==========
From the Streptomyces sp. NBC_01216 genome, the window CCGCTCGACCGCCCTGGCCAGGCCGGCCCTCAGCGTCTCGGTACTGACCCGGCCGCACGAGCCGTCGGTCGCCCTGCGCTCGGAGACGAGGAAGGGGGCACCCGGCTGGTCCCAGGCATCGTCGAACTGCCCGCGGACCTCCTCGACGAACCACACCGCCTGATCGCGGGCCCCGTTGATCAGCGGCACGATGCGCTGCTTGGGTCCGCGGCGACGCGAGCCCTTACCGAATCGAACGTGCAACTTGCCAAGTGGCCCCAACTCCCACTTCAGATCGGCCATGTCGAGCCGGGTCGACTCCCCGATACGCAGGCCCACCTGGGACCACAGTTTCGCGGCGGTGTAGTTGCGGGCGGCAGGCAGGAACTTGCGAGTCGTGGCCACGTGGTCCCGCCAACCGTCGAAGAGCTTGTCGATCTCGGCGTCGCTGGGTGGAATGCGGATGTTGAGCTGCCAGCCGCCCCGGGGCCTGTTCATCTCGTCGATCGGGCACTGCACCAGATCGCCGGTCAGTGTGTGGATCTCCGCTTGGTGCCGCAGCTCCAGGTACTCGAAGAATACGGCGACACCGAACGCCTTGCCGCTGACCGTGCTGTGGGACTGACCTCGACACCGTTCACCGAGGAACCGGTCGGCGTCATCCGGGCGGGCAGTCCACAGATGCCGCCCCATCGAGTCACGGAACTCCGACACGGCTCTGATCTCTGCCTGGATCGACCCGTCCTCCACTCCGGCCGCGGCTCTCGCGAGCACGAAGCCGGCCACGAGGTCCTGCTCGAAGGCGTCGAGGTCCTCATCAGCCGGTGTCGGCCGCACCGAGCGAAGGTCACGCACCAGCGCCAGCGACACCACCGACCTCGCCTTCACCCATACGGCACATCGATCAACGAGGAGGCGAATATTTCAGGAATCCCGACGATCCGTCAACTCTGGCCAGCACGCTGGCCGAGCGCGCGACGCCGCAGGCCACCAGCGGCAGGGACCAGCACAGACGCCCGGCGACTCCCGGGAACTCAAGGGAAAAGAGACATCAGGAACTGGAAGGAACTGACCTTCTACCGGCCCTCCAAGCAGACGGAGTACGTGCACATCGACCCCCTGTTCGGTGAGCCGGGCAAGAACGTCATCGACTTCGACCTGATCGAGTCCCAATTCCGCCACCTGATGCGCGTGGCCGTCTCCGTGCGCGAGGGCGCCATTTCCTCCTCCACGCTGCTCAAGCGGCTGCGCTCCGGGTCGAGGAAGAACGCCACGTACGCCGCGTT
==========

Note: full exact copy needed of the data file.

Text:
From the Streptomyces sp. NBC_01216 genome, the window CCGCTCGACCGCCCTGGCCAGGCCGGCCCTCAGCGTCTCGGTACTGACCCGGCCGCACGAGCCGTCGGTCGCCCTGCGCTCGGAGACGAGGAAGGGGGCACCCGGCTGGTCCCAGGCATCGTCGAACTGCCCGCGGACCTCCTCGACGAACCACACCGCCTGATCGCGGGCCCCGTTGATCAGCGGCACGATGCGCTGCTTGGGTCCGCGGCGACGCGAGCCCTTACCGAATCGAACGTGCAACTTGCCAAGTGGCCCCAACTCCCACTTCAGATCGGCCATGTCGAGCCGGGTCGACTCCCCGATACGCAGGCCCACCTGGGACCACAGTTTCGCGGCGGTGTAGTTGCGGGCGGCAGGCAGGAACTTGCGAGTCGTGGCCACGTGGTCCCGCCAACCGTCGAAGAGCTTGTCGATCTCGGCGTCGCTGGGTGGAATGCGGATGTTGAGCTGCCAGCCGCCCCGGGGCCTGTTCATCTCGTCGATCGGGCACTGCACCAGATCGCCGGTCAGTGTGTGGATCTCCGCTTGGTGCCGCAGCTCCAGGTACTCGAAGAATACGGCGACACCGAACGCCTTGCCGCTGACCGTGCTGTGGGACTGACCTCGACACCGTTCACCGAGGAACCGGTCGGCGTCATCCGGGCGGGCAGTCCACAGATGCCGCCCCATCGAGTCACGGAACTCCGACACGGCTCTGATCTCTGCCTGGATCGACCCGTCCTCCACTCCGGCCGCGGCTCTCGCGAGCACGAAGCCGGCCACGAGGTCCTGCTCGAAGGCGTCGAGGTCCTCATCAGCCGGTGTCGGCCGCACCGAGCGAAGGTCACGCACCAGCGCCAGCGACACCACCGACCTCGCCTTCACCCATACGGCACATCGATCAACGAGGAGGCGAATATTTCAGGAATCCCGACGATCCGTCAACTCTGGCCAGCACGCTGGCCGAGCGCGCGACGCCGCAGGCCACCAGCGGCAGGGACCAGCACAGACGCCCGGCGACTCCCGGGAACTCAAGGGAAAAGAGACATCAGGAACTGGAAGGAACTGACCTTCTACCGGCCCTCCAAGCAGACGGAGTACGTGCACATCGACCCCCTGTTCGGTGAGCCGGGCAAGAACGTCATCGACTTCGACCTGATCGAGTCCCAATTCCGCCACCTGATGCGCGTGGCCGTCTCCGTGCGCGAGGGCGCCATTTCCTCCTCCACGCTGCTCAAGCGGCTGCGCTCCGGGTCGAGGAAGAACGCCACGTACGCCGCGTT